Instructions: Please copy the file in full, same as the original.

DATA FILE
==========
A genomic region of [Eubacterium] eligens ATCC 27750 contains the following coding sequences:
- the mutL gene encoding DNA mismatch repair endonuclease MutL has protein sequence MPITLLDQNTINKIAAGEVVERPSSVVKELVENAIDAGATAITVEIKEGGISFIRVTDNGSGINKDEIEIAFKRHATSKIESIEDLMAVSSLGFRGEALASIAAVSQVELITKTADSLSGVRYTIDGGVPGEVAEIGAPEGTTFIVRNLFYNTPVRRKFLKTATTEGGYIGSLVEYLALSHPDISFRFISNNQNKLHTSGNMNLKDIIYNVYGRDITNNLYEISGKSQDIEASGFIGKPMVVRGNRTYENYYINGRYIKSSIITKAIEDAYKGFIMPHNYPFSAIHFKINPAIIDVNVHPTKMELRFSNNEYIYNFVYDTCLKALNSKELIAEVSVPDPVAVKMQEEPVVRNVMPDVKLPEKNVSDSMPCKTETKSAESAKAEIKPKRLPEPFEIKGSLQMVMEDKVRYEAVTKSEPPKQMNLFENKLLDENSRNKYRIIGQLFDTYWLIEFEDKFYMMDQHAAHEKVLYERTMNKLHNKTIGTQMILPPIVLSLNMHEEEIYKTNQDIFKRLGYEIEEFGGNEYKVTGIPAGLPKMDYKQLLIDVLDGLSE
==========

A genomic region of [Eubacterium] eligens ATCC 27750 contains the following coding sequences:
- the mutL gene encoding DNA mismatch repair endonuclease MutL has protein sequence MPITLLDQNTINKIAAGEVVERPSSVVKELVENAIDAGATAITVEIKEGGISFIRVTDNGSGINKDEIEIAFKRHATSKIESIEDLMAVSSLGFRGEALASIAAVSQVELITKTADSLSGVRYTIDGGVPGEVAEIGAPEGTTFIVRNLFYNTPVRRKFLKTATTEGGYIGSLVEYLALSHPDISFRFISNNQNKLHTSGNMNLKDIIYNVYGRDITNNLYEISGKSQDIEASGFIGKPMVVRGNRTYENYYINGRYIKSSIITKAIEDAYKGFIMPHNYPFSAIHFKINPAIIDVNVHPTKMELRFSNNEYIYNFVYDTCLKALNSKELIAEVSVPDPVAVKMQEEPVVRNVMPDVKLPEKNVSDSMPCKTETKSAESAKAEIKPKRLPEPFEIKGSLQMVMEDKVRYEAVTKSEPPKQMNLFENKLLDENSRNKYRIIGQLFDTYWLIEFEDKFYMMDQHAAHEKVLYERTMNKLHNKTIGTQMILPPIVLSLNMHEEEIYKTNQDIFKRLGYEIEEFGGNEYKVTGIPAGLPKMDYKQLLIDVLDGLSE